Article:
What you see here is the last week’s worth of links and quips I have shared on LinkedIn, from Monday through Sunday.
For now I’ll post the notes as they appeared on LinkedIn, including hashtags and sentence fragments. Over time I might expand on these thoughts as they land here on my blog.
One of my favorite ways to describe a risk is “a question mark on your balance sheet: you don’t know what the date will be, nor how large the amount will be. But it’s in there.”
Generative AI/LLM tools represent a special kind of question mark because they operate in an unclear legal zone. Will the lawsuits against OpenAI and other providers lead to significant changes in their offerings? Will downstream clients be sued for using those tools? It’s up in the air, which makes some companies hesitant to use or build on those tools.
Some LLM providers have promised legal assistance to reassure their end-users. This week OpenAI joined that list, saying they’ll step in if someone faces a lawsuit for using tools like ChatGPT:
“AI Legal Protections May Not Save You From Getting Sued” (Bloomberg)
So much for those question marks on your balance sheet, right?
Well, sort of:
The predictable truth, of course, is that if you read the fine print, the protections offered are narrower than what’s suggested by the PR — and by Altman’s curt answer at the press conference. For starters, the policies apply only to commercial customers that are paying to use services like ChatGPT Enterprise and Firefly for Enterprise. These premium options can include an extra set of guardrails that preclude them from inadvertently using copyrighted material in the first place.
The article is a worthwhile read. From what I can tell: if you’re building on OpenAI or other LLM providers, you may still be on the hook. The question marks on your balance sheet may not have gone away after all.
Not every AI project will lead to earth-shattering changes in your business. And that’s OK!
I thought of that while reading a recent Money Stuff, “Some Startups Need a Second Chance.” The column explored investments in startups that didn’t meet their mission of changing the world, but can still generate respectable cash:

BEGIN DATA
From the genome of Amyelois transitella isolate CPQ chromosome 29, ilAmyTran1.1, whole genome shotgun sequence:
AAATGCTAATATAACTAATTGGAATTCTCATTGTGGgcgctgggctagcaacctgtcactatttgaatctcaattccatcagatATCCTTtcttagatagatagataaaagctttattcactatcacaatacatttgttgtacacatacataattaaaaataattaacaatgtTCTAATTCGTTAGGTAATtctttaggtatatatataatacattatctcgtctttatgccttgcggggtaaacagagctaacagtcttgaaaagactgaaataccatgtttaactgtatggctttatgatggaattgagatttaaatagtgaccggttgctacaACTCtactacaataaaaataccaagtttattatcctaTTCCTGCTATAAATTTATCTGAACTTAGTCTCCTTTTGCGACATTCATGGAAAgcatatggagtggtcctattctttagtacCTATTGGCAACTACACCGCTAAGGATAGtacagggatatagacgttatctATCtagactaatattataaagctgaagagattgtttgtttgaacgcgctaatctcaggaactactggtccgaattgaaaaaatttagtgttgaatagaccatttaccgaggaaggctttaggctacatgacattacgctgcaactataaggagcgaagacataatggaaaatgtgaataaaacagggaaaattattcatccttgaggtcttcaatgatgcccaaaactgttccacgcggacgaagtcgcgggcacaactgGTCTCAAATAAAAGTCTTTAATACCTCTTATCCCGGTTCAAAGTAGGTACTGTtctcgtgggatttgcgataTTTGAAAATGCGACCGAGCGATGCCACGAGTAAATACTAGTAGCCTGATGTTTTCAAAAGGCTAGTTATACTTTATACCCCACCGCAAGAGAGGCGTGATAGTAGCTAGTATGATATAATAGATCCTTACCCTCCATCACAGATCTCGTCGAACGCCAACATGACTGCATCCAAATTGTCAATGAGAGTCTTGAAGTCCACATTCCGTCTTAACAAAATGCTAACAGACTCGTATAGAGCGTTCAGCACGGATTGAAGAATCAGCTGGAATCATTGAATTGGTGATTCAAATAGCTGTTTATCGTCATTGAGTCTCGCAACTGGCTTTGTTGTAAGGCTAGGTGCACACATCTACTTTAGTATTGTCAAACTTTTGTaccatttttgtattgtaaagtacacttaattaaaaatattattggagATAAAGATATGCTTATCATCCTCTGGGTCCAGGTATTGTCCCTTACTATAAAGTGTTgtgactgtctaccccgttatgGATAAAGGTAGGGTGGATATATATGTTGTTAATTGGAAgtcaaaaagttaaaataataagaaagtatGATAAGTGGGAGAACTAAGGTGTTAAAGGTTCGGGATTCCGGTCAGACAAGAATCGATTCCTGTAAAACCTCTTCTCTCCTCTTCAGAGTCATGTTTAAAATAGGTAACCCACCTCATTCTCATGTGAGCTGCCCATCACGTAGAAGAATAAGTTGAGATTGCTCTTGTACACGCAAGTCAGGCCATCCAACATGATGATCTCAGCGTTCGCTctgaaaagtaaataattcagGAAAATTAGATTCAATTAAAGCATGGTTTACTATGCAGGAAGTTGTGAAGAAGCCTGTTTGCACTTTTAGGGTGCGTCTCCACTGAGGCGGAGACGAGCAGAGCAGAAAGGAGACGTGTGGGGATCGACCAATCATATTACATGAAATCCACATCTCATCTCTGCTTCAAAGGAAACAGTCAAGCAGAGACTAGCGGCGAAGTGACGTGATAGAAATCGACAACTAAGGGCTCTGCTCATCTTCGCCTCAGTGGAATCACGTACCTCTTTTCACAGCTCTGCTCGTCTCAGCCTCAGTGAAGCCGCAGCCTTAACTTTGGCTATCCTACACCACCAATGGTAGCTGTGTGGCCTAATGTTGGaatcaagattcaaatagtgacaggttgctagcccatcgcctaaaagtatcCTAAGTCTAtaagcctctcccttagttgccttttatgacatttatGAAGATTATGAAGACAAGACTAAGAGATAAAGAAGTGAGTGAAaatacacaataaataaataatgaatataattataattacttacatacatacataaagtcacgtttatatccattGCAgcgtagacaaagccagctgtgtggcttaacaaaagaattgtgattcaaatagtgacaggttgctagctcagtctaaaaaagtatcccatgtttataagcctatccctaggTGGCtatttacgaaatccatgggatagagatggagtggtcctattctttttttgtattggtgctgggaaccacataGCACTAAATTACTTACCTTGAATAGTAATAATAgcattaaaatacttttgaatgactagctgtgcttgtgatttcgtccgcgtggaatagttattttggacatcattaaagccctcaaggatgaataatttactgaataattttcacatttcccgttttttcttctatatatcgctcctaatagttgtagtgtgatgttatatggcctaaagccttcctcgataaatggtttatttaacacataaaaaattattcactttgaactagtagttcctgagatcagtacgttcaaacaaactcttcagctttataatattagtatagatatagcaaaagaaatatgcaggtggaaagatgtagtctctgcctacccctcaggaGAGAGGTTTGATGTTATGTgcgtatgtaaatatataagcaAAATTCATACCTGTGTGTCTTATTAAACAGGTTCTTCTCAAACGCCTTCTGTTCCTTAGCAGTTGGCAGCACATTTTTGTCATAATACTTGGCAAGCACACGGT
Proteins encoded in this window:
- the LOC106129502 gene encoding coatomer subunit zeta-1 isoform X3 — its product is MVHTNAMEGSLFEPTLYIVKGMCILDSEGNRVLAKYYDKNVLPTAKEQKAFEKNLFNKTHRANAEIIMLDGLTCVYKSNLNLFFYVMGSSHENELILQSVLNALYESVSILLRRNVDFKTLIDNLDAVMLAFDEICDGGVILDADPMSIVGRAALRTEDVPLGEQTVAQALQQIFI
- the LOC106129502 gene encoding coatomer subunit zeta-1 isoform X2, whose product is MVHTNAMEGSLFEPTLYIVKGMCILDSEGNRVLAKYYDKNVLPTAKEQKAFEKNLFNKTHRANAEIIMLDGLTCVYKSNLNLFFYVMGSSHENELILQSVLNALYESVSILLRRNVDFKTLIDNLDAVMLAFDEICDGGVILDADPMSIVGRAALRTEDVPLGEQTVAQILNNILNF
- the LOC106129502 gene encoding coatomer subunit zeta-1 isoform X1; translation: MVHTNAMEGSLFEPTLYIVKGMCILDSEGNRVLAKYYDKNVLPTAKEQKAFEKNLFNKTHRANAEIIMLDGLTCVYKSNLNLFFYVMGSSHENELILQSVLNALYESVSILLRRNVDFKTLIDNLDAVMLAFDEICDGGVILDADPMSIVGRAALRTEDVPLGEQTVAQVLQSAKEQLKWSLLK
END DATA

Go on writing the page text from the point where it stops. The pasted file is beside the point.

“Some Startups Need a Second Chance” (Bloomberg)
Sound familiar? If you’ve worked in this space long enough, you can think of several companies that were dead-set on data science/ML/AI driving dramatic change (with hockey-stick revenue/growth to match). While that result is more the exception than the rule, remember that even “halfway to hockey-stick growth” amounts to “very healthy business value.” And that is something to celebrate.
What if your AI plans didn’t take off at all? Is it time to close up shop?
Maybe. Maybe not.
This would be a great time to review your business model and your challenges through the lens of present-day AI capabilities.
In other words: it’s time to update your AI strategy.
There’s a good chance you’ll uncover new opportunities to apply AI (and BI, and ML) to your business. Those ideas may not revolutionize your product, but they could still lead to meaningful business efficiencies or product enhancements. The kind that translate to revenue.
Let’s say you’re interested in writing a fresh AI strategy. Where do you begin?
- Here’s a blog post I wrote about this in 2016. (Yes, seven years ago! That’s ancient history in internet-time, but the idea still stands.)
- For personalized assistance, please reach out – you can contact me here on LinkedIn, or through my website.
I write a lot about how companies can use AI. Here’s an example of how to not use AI.
Seriously. Don’t do this.